Now – Energy Efficiency
According to Dean Millar, a Laurentian University, this ingenious but long-forgotten technology for producing compressed air in the Cobalt mining camp will now play a role in reducing energy costs in the mining industry today Professor and President of Electrale Innovation. He resurrected the idea.
The original plant required no fuel, cost almost nothing to operate and ran continuously for 70 years with two brief maintenance interludes. According to Millar, an electricity bill today for a plant of that size would be $3 million to $4 million per year. He is convinced the technology is far superior to the electrically-powered air compressors currently used in the mining industry.
“Some of the work that’s done when you compress a gas isn’t used to pressurize it,” he explained. “Some of it ends up as heat, raising the temperature of the gas. That’s not very good. You want all the work that you’re applying to end up as pressure. If you can keep the gas cool somehow when you’re compressing it, you can make that compressor a lot more efficient. The Ragged Chute system increases the temperature of the gas, but the heat is transferred to the water, making it the most efficient gas compressor possible, concluded Millar.”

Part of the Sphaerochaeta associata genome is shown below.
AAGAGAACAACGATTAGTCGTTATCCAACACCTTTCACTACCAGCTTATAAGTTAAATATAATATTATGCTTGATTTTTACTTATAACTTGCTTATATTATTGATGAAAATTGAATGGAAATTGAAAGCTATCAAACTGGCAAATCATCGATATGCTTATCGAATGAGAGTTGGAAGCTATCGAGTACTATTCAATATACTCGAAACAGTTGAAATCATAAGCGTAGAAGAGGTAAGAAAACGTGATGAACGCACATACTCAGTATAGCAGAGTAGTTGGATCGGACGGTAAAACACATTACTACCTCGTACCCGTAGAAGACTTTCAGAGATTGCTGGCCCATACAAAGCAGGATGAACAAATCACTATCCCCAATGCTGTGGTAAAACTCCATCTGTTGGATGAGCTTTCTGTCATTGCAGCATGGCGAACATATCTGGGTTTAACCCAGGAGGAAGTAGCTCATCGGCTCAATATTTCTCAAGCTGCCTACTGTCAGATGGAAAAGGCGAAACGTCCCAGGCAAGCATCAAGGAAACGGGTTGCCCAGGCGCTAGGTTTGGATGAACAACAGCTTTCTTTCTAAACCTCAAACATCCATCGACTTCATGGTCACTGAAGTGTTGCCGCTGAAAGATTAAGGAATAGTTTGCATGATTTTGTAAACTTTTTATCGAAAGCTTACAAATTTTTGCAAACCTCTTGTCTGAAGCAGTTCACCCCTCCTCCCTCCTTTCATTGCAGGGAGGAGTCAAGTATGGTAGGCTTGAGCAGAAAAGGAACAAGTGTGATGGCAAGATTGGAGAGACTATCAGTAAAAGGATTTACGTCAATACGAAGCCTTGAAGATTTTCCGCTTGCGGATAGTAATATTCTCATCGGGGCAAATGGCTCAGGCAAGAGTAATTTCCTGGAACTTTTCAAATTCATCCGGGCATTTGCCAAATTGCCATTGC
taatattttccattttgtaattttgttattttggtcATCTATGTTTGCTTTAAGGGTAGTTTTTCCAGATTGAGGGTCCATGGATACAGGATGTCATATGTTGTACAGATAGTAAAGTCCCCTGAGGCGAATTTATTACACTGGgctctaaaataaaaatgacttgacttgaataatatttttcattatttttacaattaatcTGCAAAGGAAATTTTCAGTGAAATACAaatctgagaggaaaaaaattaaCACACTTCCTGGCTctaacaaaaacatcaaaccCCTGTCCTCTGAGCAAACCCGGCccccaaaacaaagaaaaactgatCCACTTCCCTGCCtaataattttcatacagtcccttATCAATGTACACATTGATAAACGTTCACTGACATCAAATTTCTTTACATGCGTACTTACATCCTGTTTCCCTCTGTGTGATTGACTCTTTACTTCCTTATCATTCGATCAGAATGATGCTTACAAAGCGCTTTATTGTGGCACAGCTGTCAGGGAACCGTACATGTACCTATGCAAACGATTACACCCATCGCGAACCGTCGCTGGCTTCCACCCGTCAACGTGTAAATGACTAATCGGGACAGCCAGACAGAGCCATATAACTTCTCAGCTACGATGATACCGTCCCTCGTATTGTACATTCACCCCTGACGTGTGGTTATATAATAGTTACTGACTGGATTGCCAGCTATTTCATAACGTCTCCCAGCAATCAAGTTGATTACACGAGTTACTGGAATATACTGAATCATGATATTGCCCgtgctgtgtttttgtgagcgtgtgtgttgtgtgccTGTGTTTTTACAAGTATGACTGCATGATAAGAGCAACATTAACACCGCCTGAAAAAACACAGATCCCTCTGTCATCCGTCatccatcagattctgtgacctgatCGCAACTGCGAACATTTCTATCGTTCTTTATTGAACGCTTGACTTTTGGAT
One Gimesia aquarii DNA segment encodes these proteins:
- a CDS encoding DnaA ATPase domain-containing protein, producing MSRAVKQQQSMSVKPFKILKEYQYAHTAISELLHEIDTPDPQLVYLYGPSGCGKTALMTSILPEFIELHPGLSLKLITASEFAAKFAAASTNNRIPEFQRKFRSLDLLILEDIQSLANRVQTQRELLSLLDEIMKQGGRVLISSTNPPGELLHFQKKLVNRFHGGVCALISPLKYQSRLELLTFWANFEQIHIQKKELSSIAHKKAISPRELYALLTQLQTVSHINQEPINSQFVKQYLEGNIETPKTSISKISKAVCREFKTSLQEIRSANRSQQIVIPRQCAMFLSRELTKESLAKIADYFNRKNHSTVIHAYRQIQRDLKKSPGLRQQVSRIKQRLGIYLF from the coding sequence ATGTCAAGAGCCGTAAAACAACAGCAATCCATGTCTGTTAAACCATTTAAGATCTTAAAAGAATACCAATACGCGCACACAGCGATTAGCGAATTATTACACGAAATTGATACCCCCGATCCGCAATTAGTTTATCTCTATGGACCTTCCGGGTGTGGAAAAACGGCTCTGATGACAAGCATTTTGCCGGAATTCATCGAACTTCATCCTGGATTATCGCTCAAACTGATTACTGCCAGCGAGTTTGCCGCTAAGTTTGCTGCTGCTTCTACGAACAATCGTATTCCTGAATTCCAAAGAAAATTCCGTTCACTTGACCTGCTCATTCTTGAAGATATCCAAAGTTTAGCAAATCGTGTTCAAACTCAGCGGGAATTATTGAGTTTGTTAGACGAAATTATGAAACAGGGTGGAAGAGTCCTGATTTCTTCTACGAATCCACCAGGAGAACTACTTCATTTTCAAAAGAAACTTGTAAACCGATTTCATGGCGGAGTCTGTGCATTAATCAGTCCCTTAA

“A simple pipe going down an existing shaft with water from a mine’s water supply would more than suffice to produce the 2,000 cubic feet per minute of compressed air that a mine would require,” said Millar.
And here is the benefit as existing mines go deeper into the Earth’s crust. Millar’s hydraulic air compressor will replicate the technology used in the Ragged Chutes plant to demonstrate its effectiveness and applicability to 21st-century mining – not for the production of compressed air, but for cooling deep mines.
“Ragged Chutes used renewable energy (water from the Montreal River) to produce compressed air, but there’s another aspect of hydraulic air compressors that makes them very exciting even as a closed-circuit system with a pump,” said Millar. “The air is compressed at a constant temperature because the water cools it down. Then you allow the air to expand and when it expands, it cools down. If you cool it down in a certain way, you can achieve temperatures of minus 150 degrees Celsius, so you can produce a very, very cold high-speed jet of air that can be mixed with the mine’s ventilation air.”
The project has proven the cold air from the hydraulic air compressor can reduce the mine air temperature by a half to one degree Celsius.